Near Williamsburg in James City County, Virginia — The American South (Mid-Atlantic)
A Place of Work
Chemical analysis of the soil ruled out high-temperature industry, such as a forge. Perhaps the best clue came from Captain John Smith, who noted two “brew-houses” in Jamestown in 1629. Artifacts from the site dated from about 1620 to 1650, and included pieces of copper kettle, pipes, and a cistern. Perhaps this was the source of some Jamestown ale.
The sunken, tiled floor was typical of workshops. The large fireplace and lack of interior partitions also indicated industrial use.
The furnaces, or “fireboxes,” sit on brick or tile flooring. Stoke holes in the side allowed tending of the fires. Two of the excavated boxes still had ash in them.
Erected by Colonial National Historic Park.
Topics. This historical marker is listed in this topic list: Colonial Era.
Location. 37° 12.56′ N, 76° 46.599′ W. Marker is near Williamsburg Touch for map. Marker is in this post office area: Williamsburg VA 23185, United States of America. Touch for directions.
Other nearby markers. At least 8 other markers are within walking distance of this marker. Iron and Industry (here, next to this marker); Pitch and Tar Swamp (a few steps from this marker); Tradesmen on Governor Harvey’s Lot 1630s (within shouting distance of this marker); Governor Harvey’s House 1630s (within shouting distance of this marker); Swann’s Tavern 1670s (within shouting distance of this marker); Foundations at Jamestown (within shouting distance of this marker); Jamestown Tercentenary Monument (about 300 feet away, measured in a direct line); Efforts to Build a Town 1660-1699 (about 400 feet away). Touch for a list and map of all markers in Williamsburg.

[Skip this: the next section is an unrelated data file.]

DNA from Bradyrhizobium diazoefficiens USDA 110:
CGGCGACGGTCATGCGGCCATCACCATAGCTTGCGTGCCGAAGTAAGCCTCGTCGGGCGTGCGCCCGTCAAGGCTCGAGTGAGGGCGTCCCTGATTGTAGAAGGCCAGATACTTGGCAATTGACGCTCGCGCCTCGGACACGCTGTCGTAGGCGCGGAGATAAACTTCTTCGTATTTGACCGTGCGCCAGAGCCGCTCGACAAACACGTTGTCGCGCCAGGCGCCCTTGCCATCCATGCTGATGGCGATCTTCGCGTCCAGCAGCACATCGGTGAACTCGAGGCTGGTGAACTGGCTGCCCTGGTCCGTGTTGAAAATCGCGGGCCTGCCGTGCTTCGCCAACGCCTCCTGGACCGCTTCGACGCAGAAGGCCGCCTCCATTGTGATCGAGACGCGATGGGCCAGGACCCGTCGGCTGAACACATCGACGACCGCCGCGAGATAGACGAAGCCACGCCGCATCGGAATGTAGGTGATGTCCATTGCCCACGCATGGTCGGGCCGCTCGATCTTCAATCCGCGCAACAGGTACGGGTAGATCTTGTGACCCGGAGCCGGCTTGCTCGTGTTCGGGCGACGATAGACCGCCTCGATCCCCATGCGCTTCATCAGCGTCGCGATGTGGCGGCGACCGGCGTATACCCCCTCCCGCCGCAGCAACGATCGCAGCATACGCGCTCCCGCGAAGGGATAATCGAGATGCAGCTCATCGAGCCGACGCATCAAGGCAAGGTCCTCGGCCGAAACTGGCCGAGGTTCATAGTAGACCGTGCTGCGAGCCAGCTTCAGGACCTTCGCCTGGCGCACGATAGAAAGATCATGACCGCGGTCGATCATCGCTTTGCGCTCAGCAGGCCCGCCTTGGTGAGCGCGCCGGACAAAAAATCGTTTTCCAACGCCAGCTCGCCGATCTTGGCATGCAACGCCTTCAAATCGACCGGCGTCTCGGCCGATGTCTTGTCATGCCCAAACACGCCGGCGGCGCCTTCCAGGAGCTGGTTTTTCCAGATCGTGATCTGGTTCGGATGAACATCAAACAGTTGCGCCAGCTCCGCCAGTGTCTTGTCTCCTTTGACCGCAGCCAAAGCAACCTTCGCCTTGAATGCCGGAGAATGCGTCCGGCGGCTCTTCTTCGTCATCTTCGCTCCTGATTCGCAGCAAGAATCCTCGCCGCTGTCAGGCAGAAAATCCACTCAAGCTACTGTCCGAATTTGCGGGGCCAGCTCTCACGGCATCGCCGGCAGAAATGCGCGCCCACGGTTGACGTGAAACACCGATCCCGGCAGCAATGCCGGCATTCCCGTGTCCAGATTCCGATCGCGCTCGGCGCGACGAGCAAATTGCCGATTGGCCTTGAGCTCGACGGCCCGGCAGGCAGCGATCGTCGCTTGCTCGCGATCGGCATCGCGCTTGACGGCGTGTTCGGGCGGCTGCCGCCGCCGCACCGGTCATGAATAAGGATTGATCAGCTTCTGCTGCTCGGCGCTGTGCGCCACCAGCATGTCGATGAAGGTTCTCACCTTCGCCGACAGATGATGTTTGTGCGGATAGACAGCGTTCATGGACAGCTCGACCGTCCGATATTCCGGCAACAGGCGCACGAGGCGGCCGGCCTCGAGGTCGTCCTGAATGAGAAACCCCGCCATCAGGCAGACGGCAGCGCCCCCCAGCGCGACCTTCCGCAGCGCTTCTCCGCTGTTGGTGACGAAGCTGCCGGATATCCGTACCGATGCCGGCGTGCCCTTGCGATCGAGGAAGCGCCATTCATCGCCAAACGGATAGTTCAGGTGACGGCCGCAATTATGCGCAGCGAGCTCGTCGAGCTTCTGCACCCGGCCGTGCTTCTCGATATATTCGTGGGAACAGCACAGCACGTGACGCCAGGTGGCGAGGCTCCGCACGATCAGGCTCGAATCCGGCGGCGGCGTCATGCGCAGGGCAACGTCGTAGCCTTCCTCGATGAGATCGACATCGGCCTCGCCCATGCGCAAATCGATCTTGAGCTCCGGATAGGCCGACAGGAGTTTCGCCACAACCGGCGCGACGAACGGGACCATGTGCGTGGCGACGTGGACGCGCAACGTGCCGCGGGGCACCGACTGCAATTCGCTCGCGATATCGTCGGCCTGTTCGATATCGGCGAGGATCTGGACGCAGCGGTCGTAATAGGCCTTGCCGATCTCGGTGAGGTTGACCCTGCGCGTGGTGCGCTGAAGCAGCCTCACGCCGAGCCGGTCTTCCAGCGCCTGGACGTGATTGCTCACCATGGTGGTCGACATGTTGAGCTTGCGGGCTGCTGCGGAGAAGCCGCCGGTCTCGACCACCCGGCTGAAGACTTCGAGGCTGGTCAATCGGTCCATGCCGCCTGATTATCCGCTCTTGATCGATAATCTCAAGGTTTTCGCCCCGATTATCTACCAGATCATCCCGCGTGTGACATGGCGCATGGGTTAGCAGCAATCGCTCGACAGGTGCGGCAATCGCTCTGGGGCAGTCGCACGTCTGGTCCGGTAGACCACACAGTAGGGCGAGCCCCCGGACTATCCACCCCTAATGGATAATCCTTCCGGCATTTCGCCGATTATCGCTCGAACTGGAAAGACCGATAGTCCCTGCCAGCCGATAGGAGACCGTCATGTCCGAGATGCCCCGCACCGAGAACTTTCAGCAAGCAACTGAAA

More about this marker. The right side of the marker contains a picture depicting a worker at this Jamestown site. The left of the marker includes a diagram of the floor plan of this structure, showing the fireboxes.
Also see . . .
1. Historic Jamestowne. Colonial National Historic Park from National Park Service website. (Submitted on March 20, 2009, by Bill Coughlin of North Arlington, New Jersey.)
2. Historic Jamestowne. Historic Jamestowne is the site of the first permanent English settlement in America. The site is jointly administered by APVA Preservation Virginia and the National Park Service. (Submitted on March 20, 2009, by Bill Coughlin of North Arlington, New Jersey.)
Credits. This page was last revised on June 16, 2016. It was originally submitted on March 20, 2009, by Bill Coughlin of North Arlington, New Jersey. This page has been viewed 873 times since then and 17 times this year. Photos: 1, 2, 3. submitted on March 20, 2009, by Bill Coughlin of North Arlington, New Jersey.